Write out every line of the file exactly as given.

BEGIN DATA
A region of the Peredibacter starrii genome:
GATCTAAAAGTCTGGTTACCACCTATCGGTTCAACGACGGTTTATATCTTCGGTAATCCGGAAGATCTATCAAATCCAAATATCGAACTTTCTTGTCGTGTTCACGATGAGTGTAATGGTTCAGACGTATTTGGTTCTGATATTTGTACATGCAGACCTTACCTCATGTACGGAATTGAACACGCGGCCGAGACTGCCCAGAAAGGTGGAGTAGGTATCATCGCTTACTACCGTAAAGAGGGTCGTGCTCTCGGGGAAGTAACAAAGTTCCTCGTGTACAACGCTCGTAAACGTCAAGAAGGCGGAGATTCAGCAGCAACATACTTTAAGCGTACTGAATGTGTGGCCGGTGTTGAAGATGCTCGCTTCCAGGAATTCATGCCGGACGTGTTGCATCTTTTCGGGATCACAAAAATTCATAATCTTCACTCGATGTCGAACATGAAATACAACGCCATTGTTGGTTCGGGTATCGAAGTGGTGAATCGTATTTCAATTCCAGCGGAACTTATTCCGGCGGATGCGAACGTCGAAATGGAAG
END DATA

A region of the Peredibacter starrii genome:
GATCTAAAAGTCTGGTTACCACCTATCGGTTCAACGACGGTTTATATCTTCGGTAATCCGGAAGATCTATCAAATCCAAATATCGAACTTTCTTGTCGTGTTCACGATGAGTGTAATGGTTCAGACGTATTTGGTTCTGATATTTGTACATGCAGACCTTACCTCATGTACGGAATTGAACACGCGGCCGAGACTGCCCAGAAAGGTGGAGTAGGTATCATCGCTTACTACCGTAAAGAGGGTCGTGCTCTCGGGGAAGTAACAAAGTTCCTCGTGTACAACGCTCGTAAACGTCAAGAAGGCGGAGATTCAGCAGCAACATACTTTAAGCGTACTGAATGTGTGGCCGGTGTTGAAGATGCTCGCTTCCAGGAATTCATGCCGGACGTGTTGCATCTTTTCGGGATCACAAAAATTCATAATCTTCACTCGATGTCGAACATGAAATACAACGCCATTGTTGGTTCGGGTATCGAAGTGGTGAATCGTATTTCAATTCCAGCGGAACTTATTCCGGCGGATGCGAACGTCGAAATGGAAG